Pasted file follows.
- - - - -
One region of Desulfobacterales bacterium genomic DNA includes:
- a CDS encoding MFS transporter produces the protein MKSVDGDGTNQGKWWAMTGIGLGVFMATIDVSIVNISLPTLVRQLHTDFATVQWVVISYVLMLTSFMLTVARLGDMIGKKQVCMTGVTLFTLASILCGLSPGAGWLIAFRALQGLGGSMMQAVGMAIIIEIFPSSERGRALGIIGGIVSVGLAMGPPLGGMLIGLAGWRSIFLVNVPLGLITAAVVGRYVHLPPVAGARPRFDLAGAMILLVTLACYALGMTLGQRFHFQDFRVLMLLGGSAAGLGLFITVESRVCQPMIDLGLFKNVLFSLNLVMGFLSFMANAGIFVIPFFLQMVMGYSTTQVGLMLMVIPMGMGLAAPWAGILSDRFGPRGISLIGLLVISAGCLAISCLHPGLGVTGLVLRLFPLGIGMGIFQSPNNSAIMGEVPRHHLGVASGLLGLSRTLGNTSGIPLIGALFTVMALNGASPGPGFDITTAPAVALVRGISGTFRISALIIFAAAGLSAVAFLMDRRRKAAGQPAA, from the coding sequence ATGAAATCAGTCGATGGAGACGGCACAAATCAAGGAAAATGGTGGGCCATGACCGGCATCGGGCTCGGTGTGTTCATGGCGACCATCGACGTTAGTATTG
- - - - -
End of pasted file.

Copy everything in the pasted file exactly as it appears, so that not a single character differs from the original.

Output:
One region of Desulfobacterales bacterium genomic DNA includes:
- a CDS encoding MFS transporter produces the protein MKSVDGDGTNQGKWWAMTGIGLGVFMATIDVSIVNISLPTLVRQLHTDFATVQWVVISYVLMLTSFMLTVARLGDMIGKKQVCMTGVTLFTLASILCGLSPGAGWLIAFRALQGLGGSMMQAVGMAIIIEIFPSSERGRALGIIGGIVSVGLAMGPPLGGMLIGLAGWRSIFLVNVPLGLITAAVVGRYVHLPPVAGARPRFDLAGAMILLVTLACYALGMTLGQRFHFQDFRVLMLLGGSAAGLGLFITVESRVCQPMIDLGLFKNVLFSLNLVMGFLSFMANAGIFVIPFFLQMVMGYSTTQVGLMLMVIPMGMGLAAPWAGILSDRFGPRGISLIGLLVISAGCLAISCLHPGLGVTGLVLRLFPLGIGMGIFQSPNNSAIMGEVPRHHLGVASGLLGLSRTLGNTSGIPLIGALFTVMALNGASPGPGFDITTAPAVALVRGISGTFRISALIIFAAAGLSAVAFLMDRRRKAAGQPAA, from the coding sequence ATGAAATCAGTCGATGGAGACGGCACAAATCAAGGAAAATGGTGGGCCATGACCGGCATCGGGCTCGGTGTGTTCATGGCGACCATCGACGTTAGTATTG